Small is beautiful—more on St. Alban’s

St. Alban’s Catholic Church is doing many things right, including an active Facebook page chock full of videos and photographs.  It is regularly updated.  Go on and take a look and see whether some of these ideas might work for your community.  But there’s more to the story as you’ll see below the fold, in a lovely essay from Andrew N. Jordan, a member of the parish.

Members of St. Alban’s are passionate about their ordinariate community.  In a recent post, Peter Smith outlined some of the steps that the took congregation to grow and eventually be assigned a priest.

That post prompted Pam Smith, who is no relation to Peter, to respond with her perspective on St. Alban’s beginnings.  I have added her full comments to the bottom of the post St. Alban’s Offers a Case Study.   But here’s an excerpt to encourage you to go over over and read the whole thing.

Pam writes:

We eight or ten souls who first gathered in a home as ‘St. Alban’s’ from earliest 2012, through our reception in Oct. 2012 at the old church we used, all thought then that we had a real chance!  We were on a life-raft from the Episcopal and other Protestant denominations which seemed to have left us each stranded, and were heading for the mother ship of the Catholic Church all eager to accept then-Pope Benedict XVI’s gracious offer.  More than four and a half years of fellowship, catechesis then study, and faithful attendance at worship, none of which should be overlooked as a phase of community formation, preceded the calling of our current beloved priest in mid-2017.  When this priest arrived he had this little band to work with, and we had already grown a bit in the four years, though there had been slight attrition and some visitors who did not stay. New babies also had arrived. We have one diocesan layman in particular who mentored us from the 2012 beginnings and has been supportive by frequently video-ing our Masses and giving much other encouragement. The core membership kept on keeping on, coffee hours and all, and in addition to our first two priests who carefully taught and trained us in their time with us, we had a bevy of excellent church musicians, each giving us a grounding in liturgical music and keeping this very important part of the Anglican patrimony vivid among us.  Perhaps that gave us latent parish potential that was discernible to Peter and others who began to arrive by 2015.”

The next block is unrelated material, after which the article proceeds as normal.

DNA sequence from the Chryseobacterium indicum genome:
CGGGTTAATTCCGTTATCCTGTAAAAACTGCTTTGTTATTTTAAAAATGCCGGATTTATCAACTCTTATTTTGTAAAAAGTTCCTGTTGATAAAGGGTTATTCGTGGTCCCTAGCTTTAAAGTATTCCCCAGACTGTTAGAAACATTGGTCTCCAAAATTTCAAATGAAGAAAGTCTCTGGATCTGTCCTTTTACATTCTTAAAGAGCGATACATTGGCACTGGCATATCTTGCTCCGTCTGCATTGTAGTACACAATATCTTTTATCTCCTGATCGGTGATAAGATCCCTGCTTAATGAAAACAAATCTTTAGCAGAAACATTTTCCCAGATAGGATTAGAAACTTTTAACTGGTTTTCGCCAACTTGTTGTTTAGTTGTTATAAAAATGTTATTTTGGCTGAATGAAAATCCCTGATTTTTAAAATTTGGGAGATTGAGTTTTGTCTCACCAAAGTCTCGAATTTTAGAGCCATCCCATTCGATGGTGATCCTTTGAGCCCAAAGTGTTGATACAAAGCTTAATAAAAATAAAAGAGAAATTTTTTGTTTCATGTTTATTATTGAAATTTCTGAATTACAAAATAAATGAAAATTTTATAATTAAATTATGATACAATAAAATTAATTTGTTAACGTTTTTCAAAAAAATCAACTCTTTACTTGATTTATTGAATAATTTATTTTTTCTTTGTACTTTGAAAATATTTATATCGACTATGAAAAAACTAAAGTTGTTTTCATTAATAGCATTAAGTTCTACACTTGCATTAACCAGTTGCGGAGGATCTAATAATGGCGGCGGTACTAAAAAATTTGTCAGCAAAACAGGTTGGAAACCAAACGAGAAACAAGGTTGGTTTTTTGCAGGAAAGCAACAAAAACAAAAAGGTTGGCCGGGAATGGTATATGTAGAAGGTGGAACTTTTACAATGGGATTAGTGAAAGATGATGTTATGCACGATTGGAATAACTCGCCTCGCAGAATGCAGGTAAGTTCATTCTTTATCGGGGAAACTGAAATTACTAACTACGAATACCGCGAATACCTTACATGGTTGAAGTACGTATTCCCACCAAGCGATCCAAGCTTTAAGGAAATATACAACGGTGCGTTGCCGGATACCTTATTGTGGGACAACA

Well, Pam’s comments inspired yet another parishioner at St. Alban’s, Andrew N. Jordan to send along this essay entitled “Small is beautiful” to complement what Pam and Peter had previously written.

“I was inspired by them to write an article praising smallness, as an encouragement to other Ordinariate groups and groups in formation,” he wrote me in an email.   Enjoy!

Small is Beautiful

I was inspired by the recent excellent and insightful articles by my fellow parishioners Peter Smith and Pam Smith (no relation) about the history and recent developments at our church of St. Alban’s in Rochester, NY to contribute an article of my own to the Anglicanorum Coetibus Society Blog.  My purpose is not to discuss St. Albans per se further, but to reflect on my own experiences and conclusions about one aspect of our story that may be helpful to other Ordinariate groups and those in formation, namely the question of size and numbers.